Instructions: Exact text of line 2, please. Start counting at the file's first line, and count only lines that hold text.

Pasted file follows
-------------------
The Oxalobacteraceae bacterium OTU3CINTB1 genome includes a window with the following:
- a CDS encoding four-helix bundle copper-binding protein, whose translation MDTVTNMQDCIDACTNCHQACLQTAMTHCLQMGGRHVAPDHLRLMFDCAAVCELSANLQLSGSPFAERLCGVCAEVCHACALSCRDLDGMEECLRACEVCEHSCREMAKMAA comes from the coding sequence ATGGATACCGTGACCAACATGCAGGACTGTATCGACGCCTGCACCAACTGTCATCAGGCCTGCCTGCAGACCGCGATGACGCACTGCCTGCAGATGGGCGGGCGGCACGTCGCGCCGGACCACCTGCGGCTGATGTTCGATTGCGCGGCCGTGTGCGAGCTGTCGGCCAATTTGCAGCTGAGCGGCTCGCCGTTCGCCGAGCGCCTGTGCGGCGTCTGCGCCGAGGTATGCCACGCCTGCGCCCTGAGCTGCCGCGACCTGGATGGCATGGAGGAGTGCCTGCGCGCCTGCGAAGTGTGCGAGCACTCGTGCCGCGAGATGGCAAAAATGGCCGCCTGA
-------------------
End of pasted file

- a CDS encoding four-helix bundle copper-binding protein, whose translation MDTVTNMQDCIDACTNCHQACLQTAMTHCLQMGGRHVAPDHLRLMFDCAAVCELSANLQLSGSPFAERLCGVCAEVCHACALSCRDLDGMEECLRACEVCEHSCREMAKMAA comes from the coding sequence ATGGATACCGTGACCAACATGCAGGACTGTATCGACGCCTGCACCAACTGTCATCAGGCCTGCCTGCAGACCGCGATGACGCACTGCCTGCAGATGGGCGGGCGGCACGTCGCGCCGGACCACCTGCGGCTGATGTTCGATTGCGCGGCCGTGTGCGAGCTGTCGGCCAATTTGCAGCTGAGCGGCTCGCCGTTCGCCGAGCGCCTGTGCGGCGTCTGCGCCGAGGTATGCCACGCCTGCGCCCTGAGCTGCCGCGACCTGGATGGCATGGAGGAGTGCCTGCGCGCCTGCGAAGTGTGCGAGCACTCGTGCCGCGAGATGGCAAAAATGGCCGCCTGA